[Review] The Moody Blues: In Search of the Lost Chord (1968)

The Moodies ditch the orchestra and go in search of their own sound on this classic elpee.

Kronomyth 3.0: Be your own guru two.

The Moodies’ followup to Days features a mantra (“Om”), a yantra, and kantya just see where this is headed? In Search of the Lost Chord is the band’s most overtly psychedelic album, a travelogue for the inner eye and ear to accompany the listener’s (wink, wink) meditative state. As good as Days of Future Passed was (is? will be?), you wouldn’t want that orchestra following the Moodies everywhere, so they morphed into a multi-instrumental psychedelic studio band a la The Beatles. The Lost Chord finds them expanding their instrumentation to include sitar, tablas, cellos and whatever the mellotron could conjure.

The results are rarely as succinct as The Beatles but occasionally more thrilling, such as the opening combination of “Departure” (one of Graeme’s recitative bits) and “Ride My See-Saw.” That experience is one of the truly indelible moments in the Moodies’ oeuvre, along with the graceful introduction to “Tuesday Afternoon” and Hayward’s anguished howl in “Nights In White Satin.” Other highlights from Chord include Thomas’ “Legend of a Mind” (beginning with the untimely prediction “Timothy Leary’s dead…”), Hayward’s pretty “Voices In The Sky” and the truly trippy “House of Four Doors/The Best Way To Travel.”

Chord is scripted as a kind of musical transcendental meditative journey, though it’s not likely to propel anyone past their current plane of existence (in other words, no Om-coming is forthcoming). Instead, the album is a trip of the cap to Sgt. Pepper’s and Magical Mystery Tour. With The Beatles about to change direction again, you could argue that the Moodies were now the most successful prog band on the planet, with Days, Chord and Dream foundational stones in the Church of Progrology.

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Original LP Version

A1. Departure (Graeme Edge) (0:48)
A2. Ride My See-Saw (John Lodge) (3:37)
A3. Dr. Livingstone, I Presume (Ray Thomas) (2:58)
A4. House of Four Doors (John Lodge) (4:11)
A5. Legend of a Mind (Ray Thomas) (6:40)
A6. House of Four Doors Part 2) (John Lodge) (1:43)
B1. Voices In The Sky (Justin Hayward) (3:32)
B2. The Best Way To Travel (Mike Pinder) (3:12)
B3. Visions of Paradise (Justin Hayward/Ray Thomas) (4:15)
B4. The Actor (Justin Hayward) (3:09)
B5. The Word (Graeme Edge) (1:35)
B6. Om (Mike Pinder) (6:27)

CD reissue bonus tracks
13. Simple Game (Justin Hayward vocal mix)
14. The Best Way To Travel (additional vocal mix)
15. Visions of Paradise (instrumental sitar mix)
16. What Am I Doing Here (alternate mix)
17. The Word (mellotron mix)
18. Om (full version)
19. Dr. Livingstone, I Presume (BBC session)
20. The Best Way To Travel (BBC session)
21. A Simple Game

2CD Deluxe Edition bonus disc
B1. Departure (alternate mix)
B2. The Best Way To Travel (additional vocal mix)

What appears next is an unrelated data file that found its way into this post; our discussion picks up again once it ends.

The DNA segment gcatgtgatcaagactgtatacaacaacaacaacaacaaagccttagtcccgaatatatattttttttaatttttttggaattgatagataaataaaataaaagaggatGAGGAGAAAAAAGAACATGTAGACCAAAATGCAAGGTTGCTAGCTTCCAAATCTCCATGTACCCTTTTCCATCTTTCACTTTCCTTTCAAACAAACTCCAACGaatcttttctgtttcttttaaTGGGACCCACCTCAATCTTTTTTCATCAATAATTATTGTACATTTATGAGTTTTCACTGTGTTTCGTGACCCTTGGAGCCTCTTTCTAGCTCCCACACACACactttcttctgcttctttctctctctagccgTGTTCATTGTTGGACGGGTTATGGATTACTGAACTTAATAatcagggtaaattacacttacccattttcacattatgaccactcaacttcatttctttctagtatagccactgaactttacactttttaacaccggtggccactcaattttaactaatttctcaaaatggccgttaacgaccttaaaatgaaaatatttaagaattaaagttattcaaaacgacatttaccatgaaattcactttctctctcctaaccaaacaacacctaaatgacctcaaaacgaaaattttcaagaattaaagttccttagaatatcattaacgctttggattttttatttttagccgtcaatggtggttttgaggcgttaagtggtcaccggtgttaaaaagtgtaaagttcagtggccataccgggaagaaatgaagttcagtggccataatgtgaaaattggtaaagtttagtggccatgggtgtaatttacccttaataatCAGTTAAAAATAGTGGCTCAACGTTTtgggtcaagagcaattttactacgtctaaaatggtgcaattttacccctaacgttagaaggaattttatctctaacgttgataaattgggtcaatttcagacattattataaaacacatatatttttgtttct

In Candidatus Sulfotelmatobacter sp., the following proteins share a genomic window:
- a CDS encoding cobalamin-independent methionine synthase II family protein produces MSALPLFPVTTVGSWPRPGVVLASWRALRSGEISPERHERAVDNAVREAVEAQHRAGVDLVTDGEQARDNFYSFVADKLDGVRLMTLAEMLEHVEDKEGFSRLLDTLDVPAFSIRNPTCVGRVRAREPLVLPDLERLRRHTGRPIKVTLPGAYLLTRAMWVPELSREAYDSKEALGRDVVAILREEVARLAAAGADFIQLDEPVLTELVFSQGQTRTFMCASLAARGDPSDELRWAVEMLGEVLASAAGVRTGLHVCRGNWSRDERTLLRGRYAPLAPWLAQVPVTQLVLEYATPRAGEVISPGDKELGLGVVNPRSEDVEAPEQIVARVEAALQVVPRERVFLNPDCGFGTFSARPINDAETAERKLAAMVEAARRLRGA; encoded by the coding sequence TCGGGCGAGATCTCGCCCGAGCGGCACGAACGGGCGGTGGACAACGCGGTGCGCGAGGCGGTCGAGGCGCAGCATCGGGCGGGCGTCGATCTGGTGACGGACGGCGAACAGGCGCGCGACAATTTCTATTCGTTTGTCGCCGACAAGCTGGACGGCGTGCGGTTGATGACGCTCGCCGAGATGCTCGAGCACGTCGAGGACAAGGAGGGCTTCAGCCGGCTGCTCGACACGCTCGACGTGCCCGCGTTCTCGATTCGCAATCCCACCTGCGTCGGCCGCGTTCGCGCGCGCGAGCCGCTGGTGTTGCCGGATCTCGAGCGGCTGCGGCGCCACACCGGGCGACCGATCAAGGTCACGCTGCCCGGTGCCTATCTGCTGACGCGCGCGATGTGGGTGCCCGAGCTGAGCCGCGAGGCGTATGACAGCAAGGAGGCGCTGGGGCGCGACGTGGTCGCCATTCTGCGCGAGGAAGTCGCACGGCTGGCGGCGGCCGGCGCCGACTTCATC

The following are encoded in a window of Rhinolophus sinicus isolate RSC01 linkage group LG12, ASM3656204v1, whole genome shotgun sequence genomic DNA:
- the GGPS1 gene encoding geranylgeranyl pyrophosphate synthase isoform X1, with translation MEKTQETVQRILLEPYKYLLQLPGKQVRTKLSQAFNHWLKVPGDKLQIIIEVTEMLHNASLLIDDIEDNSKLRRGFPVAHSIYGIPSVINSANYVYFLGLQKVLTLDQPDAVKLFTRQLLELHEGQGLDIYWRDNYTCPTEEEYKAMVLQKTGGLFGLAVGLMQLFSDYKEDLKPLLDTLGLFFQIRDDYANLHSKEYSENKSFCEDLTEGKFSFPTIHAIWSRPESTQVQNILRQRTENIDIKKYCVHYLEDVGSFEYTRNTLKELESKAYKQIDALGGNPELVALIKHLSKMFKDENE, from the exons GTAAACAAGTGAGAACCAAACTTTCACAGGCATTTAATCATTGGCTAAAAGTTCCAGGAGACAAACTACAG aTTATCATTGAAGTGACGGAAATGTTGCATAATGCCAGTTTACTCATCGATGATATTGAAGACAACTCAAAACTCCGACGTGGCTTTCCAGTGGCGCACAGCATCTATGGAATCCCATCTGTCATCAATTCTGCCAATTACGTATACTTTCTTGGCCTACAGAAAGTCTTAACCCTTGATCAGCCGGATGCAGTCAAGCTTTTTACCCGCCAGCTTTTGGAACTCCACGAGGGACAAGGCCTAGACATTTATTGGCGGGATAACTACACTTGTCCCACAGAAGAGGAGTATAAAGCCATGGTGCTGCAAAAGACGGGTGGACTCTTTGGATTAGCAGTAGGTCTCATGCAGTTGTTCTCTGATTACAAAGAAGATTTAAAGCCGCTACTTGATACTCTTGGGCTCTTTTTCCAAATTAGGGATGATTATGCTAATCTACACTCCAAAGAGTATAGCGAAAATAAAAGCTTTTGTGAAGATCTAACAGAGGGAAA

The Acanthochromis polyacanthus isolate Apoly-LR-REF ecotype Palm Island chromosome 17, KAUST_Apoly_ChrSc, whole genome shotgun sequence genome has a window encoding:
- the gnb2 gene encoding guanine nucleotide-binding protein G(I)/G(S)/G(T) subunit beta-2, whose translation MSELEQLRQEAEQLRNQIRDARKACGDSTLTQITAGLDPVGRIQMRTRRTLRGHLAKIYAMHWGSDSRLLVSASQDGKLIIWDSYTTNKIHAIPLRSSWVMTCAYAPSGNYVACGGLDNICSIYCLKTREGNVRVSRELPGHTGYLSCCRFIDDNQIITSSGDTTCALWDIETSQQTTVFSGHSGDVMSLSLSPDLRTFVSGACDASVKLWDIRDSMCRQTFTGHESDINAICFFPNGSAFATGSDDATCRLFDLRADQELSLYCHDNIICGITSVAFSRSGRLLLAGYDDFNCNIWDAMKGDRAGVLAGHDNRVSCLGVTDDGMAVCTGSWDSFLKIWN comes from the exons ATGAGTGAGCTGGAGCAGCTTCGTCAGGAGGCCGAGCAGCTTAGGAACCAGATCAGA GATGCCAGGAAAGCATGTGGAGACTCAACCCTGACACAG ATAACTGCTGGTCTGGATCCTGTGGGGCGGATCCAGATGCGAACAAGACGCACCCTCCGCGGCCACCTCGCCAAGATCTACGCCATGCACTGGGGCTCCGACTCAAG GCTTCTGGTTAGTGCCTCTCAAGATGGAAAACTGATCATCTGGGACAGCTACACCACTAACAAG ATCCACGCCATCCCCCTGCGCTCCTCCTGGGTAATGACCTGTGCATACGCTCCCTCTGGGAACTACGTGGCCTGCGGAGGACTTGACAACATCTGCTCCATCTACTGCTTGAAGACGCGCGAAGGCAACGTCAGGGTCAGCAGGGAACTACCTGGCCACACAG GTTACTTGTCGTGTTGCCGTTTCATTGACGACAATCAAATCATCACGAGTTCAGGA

B3. Legend of a Mind (alternate mix)
B4. Visions of Paradise (sitar mix)
B5. What Am I Doing Here? (alternate mix)
B6. The Word (mellotron mix)
B7. Om (full version)
B8. Simple Game (Justin Hayward vocal mix)
B9. King And Queen
B10. Dr. Livingstone, I Presume (BBC Top Gear session)
B11. Voices In The Sky (BBC Top Gear session)
B12. Thinking Is The Best Way (BBC Top Gear session)
B13. Ride My See-Saw (BBC Top Gear session)
B14. Tuesday Afternoon (BBC Afternoon Pop Show)
B15. Simple Game (single version)

The Players

Graeme Edge (drums, timpani, tambourine, tablas, piano), Justin Hayward (twelve string guitar, acoustic guitar, electric guitar, sitar, tablas, piano, mellotron, bass guitar, harpsichord, percussion, vocals), John Lodge (bass guitar, cello, tambourine, snare drum, acoustic guitar, vocals), Mike Pinder (mellotrons, piano, harpsichord, cello, acoustic guitar, bass guitar, auto-harp), Ray Thomas (‘C’ flute, alto flute, soprano saxophone, vocals). Produced by Tony Clarke; engineered by Derek Varnals.

The Pictures

Cover by Philip Travers.

The Plastic

Released on mono and stereo elpee and 8-track on July 26, 1968 in the UK and Germany (Deram, DML/SML 711) and Australia (Deram, SMLA 711), in September 1968 in the US (Deram, DES-18017/M 77817) {red-brown/white label}, and  with gatefold cover; reached #5 on the UK charts and #23 on the US charts (RIAA-certified gold record).

  1. Re-issued on elpee and 8-track in 1970 in the US and Canada (Deram/London, DES-18017/DER M 77817) {brown/white label} with gatefold cover.
  2. Re-issued on elpee in 1971 in Japan (Deram, DL-115) with gatefold cover.
  3. Re-issued on elpee in 1973 in Japan (Deram/King, K18P-32).
  4. Re-issued on cassette in the US (Deram/London, DES 5-18017).
  5. Re-issued on elpee in 1978 in Japan (Deram, LAX-1022) with gatefold cover.
  6. Re-packaged with Days of Future Passed on 2-for-1 2LP in Belgium (Deram, DA 159/60).
  7. Re-issued on elpee in 1982 in Japan (Deram, L2oP-1041) with gatefold cover.
  8. Re-packaged with On The Threshold of a Dream on 2-for-1 cassette in 1983 in the US (Deram/London, 810 100-4).
  9. Re-issued on cassette in the US (Deram/London, 820 168-4).
  10. Re-released on remastered gold compact disc on March 22, 1993 in the US (Mobile Fidelity, UDCD 576).
  11. Re-released on remastered compact disc on May 20, 1997 in the UK and the US (Decca/Polygram, 844 768).
  12. Re-released on expanded super audio Deluxe Edition 2CD in 2006 in the UK (Universal, 9832147) with bonus disc.
  13. Re-issued on remastered on compact disc in 2007 in Japan (Universal, UICY-9211).
  14. Re-released on 180g vinyl elpee in 2007 in the Netherlands (Universal, 5303049).
  15. Re-released on expanded, remastered compact disc in 2008 in the UK (Decca, 5307069) with 9 bonus tracks.
  16. Re-released on super high material compact disc in 2008 in Japan (Universal, UICY-93713).

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